A Move More Permanent
Invisible in the everyday view of my myopic mind,
The breezes blow palm fronds into
Paintbrush-stiff attention on the edges of I-95.
So rarely now do I look up
And see the lemon twist of sunlight in the trees
That I’m shocked my eyes still recognize color.
We used to see every sign
Of the tropics as we drove up and down the highway
On the way to work in a climate of permanent vacation.
I wanted to leave so badly.
Every drop of sweat,
Every warm-skinned, after-sun red shoulder,
Every cold look from an unaffected passerby,
It all made me forget the palms.
I forgot them all at once,
A hurricane washing away all feelings
Of gratitude for this section of earth.
It was in the cards to abandon it
Altogether. A swift exit from a heated
Fever dream of a place.
A place I’d convinced myself
I didn’t belong to, a canal I became trapped in
With walls too high to climb.
It didn’t embrace me like I needed embraced.
The grass cut when it should have kissed,
The water bared teeth when it should have borne comfort,
The terrain lay flat when it should have rolled skyward.
This was no ancestral homeland for me.
But nowhere was, really, and now
I have to stay, circumstances forcing me
To embrace new gods to worship.
Seeing the loam like I saw red clay,
Seeing the bromeliads like I saw birches,
Seeing the ocean like I saw the Ohio.
Let me pray
At the cemetery of the Everglades,
I, myself, an invasive species,
Like blood in my rituals.
The lakeshore is empty
Like your breath,
Caged lungs pinched
By the fresh bite of cold.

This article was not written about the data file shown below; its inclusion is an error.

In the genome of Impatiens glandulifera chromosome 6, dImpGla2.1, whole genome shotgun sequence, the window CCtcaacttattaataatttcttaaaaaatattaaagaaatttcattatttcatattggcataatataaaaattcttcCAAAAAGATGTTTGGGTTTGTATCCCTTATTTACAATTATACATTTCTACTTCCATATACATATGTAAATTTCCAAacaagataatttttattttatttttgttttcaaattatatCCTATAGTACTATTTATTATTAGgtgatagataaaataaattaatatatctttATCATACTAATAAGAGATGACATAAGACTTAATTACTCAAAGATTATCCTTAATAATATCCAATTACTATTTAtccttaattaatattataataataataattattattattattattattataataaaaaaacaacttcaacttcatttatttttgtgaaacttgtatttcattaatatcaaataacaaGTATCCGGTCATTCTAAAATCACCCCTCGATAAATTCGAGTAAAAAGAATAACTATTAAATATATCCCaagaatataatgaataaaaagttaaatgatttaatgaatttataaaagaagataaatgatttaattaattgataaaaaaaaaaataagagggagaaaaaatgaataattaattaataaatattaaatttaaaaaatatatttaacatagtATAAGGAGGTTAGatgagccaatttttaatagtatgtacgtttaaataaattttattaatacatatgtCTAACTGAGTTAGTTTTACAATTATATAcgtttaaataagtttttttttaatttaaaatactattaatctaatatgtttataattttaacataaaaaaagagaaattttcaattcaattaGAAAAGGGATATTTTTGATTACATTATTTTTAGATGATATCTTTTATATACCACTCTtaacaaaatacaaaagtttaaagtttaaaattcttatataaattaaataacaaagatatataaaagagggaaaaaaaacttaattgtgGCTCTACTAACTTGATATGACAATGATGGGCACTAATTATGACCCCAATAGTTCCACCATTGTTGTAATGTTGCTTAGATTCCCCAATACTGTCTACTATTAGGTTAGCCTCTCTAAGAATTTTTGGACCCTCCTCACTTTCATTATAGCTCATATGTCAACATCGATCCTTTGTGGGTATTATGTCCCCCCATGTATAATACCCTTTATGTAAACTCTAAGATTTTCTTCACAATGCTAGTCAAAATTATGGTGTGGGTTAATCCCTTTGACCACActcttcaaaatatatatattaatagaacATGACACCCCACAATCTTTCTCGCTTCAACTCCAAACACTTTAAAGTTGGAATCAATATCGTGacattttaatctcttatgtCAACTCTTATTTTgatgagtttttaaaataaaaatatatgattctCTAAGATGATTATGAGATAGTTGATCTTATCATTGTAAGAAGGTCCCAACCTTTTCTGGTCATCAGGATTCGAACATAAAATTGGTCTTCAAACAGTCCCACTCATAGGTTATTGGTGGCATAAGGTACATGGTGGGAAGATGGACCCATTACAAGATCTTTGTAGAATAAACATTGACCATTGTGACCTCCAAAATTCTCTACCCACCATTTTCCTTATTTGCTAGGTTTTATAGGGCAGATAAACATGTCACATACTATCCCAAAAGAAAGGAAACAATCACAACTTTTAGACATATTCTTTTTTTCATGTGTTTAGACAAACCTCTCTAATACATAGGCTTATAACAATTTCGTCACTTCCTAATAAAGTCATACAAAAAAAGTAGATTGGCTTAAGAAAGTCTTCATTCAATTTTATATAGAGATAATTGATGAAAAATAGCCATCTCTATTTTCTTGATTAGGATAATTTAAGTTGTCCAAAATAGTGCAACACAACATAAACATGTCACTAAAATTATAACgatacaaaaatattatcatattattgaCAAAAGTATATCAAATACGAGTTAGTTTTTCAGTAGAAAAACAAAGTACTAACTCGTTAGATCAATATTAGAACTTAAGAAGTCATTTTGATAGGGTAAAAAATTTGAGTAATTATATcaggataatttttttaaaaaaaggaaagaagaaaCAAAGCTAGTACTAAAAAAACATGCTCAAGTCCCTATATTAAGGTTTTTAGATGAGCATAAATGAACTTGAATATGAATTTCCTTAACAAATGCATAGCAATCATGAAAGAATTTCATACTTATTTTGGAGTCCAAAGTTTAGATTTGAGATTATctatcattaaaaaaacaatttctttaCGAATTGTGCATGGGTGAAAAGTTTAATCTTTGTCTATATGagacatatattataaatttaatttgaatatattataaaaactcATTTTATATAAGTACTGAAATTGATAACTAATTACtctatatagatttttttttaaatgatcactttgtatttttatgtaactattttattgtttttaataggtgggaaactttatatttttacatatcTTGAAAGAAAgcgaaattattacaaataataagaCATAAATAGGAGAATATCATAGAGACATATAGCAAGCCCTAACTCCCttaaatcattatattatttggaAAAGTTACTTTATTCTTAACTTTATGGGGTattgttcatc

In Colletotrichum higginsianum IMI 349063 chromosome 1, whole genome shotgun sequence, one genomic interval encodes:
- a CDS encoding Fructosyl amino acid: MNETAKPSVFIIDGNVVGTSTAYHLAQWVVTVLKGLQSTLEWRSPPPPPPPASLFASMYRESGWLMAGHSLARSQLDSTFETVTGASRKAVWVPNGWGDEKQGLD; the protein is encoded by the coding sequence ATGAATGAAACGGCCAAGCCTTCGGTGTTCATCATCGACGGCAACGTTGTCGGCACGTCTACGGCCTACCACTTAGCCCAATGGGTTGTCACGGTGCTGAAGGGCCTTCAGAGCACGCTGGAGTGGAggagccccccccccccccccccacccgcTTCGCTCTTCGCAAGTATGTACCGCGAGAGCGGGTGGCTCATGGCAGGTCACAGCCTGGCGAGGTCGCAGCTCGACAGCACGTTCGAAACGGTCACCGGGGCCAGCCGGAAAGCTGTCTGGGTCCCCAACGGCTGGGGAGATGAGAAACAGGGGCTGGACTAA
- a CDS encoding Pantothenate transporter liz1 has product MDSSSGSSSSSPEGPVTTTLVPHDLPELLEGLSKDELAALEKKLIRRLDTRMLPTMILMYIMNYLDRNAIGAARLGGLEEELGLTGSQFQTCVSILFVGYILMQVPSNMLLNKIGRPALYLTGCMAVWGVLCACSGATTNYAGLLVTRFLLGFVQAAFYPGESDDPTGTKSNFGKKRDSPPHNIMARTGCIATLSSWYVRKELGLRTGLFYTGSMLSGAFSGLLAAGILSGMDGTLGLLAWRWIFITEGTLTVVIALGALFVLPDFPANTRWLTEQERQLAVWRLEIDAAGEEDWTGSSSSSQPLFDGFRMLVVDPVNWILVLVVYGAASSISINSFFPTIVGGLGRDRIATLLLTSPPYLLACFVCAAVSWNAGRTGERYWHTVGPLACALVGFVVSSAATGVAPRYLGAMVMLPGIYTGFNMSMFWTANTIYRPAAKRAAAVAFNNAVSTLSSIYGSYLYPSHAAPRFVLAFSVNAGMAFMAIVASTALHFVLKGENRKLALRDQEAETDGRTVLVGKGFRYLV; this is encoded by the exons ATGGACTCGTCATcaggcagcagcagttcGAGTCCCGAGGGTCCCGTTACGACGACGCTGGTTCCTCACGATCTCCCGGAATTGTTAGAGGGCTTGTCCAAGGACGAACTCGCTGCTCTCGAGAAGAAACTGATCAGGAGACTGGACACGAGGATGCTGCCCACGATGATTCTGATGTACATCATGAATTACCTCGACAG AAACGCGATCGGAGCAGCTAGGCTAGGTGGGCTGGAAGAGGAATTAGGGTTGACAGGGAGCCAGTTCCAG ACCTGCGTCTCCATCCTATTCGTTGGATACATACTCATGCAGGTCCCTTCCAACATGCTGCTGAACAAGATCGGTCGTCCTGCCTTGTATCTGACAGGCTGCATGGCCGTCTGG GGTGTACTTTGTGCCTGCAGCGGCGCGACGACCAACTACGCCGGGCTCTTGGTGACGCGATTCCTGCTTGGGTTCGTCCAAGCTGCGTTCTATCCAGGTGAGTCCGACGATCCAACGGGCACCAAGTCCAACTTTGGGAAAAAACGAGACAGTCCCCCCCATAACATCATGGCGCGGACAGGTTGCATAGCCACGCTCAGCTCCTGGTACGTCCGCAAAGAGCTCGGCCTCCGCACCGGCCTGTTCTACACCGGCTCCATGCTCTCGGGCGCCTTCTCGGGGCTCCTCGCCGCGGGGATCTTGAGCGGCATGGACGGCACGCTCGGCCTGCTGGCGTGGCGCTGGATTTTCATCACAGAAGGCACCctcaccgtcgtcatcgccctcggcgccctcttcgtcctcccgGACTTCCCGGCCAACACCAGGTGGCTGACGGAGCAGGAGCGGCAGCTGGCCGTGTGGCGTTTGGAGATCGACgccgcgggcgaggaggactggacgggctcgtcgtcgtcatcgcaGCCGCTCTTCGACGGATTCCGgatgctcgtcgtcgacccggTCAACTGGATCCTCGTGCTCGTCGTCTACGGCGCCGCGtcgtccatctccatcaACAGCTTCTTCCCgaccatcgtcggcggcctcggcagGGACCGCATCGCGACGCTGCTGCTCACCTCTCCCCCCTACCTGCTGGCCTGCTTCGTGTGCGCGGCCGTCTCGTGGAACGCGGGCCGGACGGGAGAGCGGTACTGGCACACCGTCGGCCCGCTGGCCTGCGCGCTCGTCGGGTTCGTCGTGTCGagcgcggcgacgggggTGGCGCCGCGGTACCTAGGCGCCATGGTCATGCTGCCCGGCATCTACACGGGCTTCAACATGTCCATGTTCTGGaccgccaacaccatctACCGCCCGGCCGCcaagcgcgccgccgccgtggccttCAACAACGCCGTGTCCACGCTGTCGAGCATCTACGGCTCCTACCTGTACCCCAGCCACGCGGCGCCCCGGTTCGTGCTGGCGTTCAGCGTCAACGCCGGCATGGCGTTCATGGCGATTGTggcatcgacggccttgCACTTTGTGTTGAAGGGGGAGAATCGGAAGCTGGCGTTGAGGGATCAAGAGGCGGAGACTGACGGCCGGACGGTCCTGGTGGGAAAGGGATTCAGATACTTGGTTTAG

No signal, no perception,
The only gaze internal,
And still you wonder
How you look in this light.
Your only rouge comes from
Chilly chapped cheeks,
Your lashes are only lifted
By the curling clear air.
You become aware
of the clothes against your skin,
The nakedness underneath.
Before your gaze wanders
Too far from the ground,
Too far into the sky,
Too far from your flesh,
The sensual scratch of your sweater
Tugs you down to the Earth,
Sending a wave from your head
To your feet, suddenly aware
Of the reality of yourself, alone.
No longer a mirror to the world,
You become your world.
A snail so high on the wall
So easily could I pluck it
And cast it down at the start, the edge
Where wall meets sidewalk meets grime.
How long did it have to scale?
What percentage of its life has been spent chasing
Where lichen may not even grow?
I chastise myself for ever considering
Quashing its ascent with the gentle grip
of my giant fingers.
The same giant fingers that, when smaller,
Gripped hundreds of snail shells tightly,
Gently placing them in a plastic cage
Meant for butterflies
And watching their short climb
Toward the sun
Until the half-moon of the cage eased
Them back downward,
Toward the twigs and leaves I had provided.
From this memory comes another,
This time I dream of snails.
Quickly, their giant single-feet pace toward me,
Suck onto my skin, crawling ever closer
To my face, my mouth forming a half-moon scream.
I turn away from the snail on the wall
And I pluck
Nothing from its place.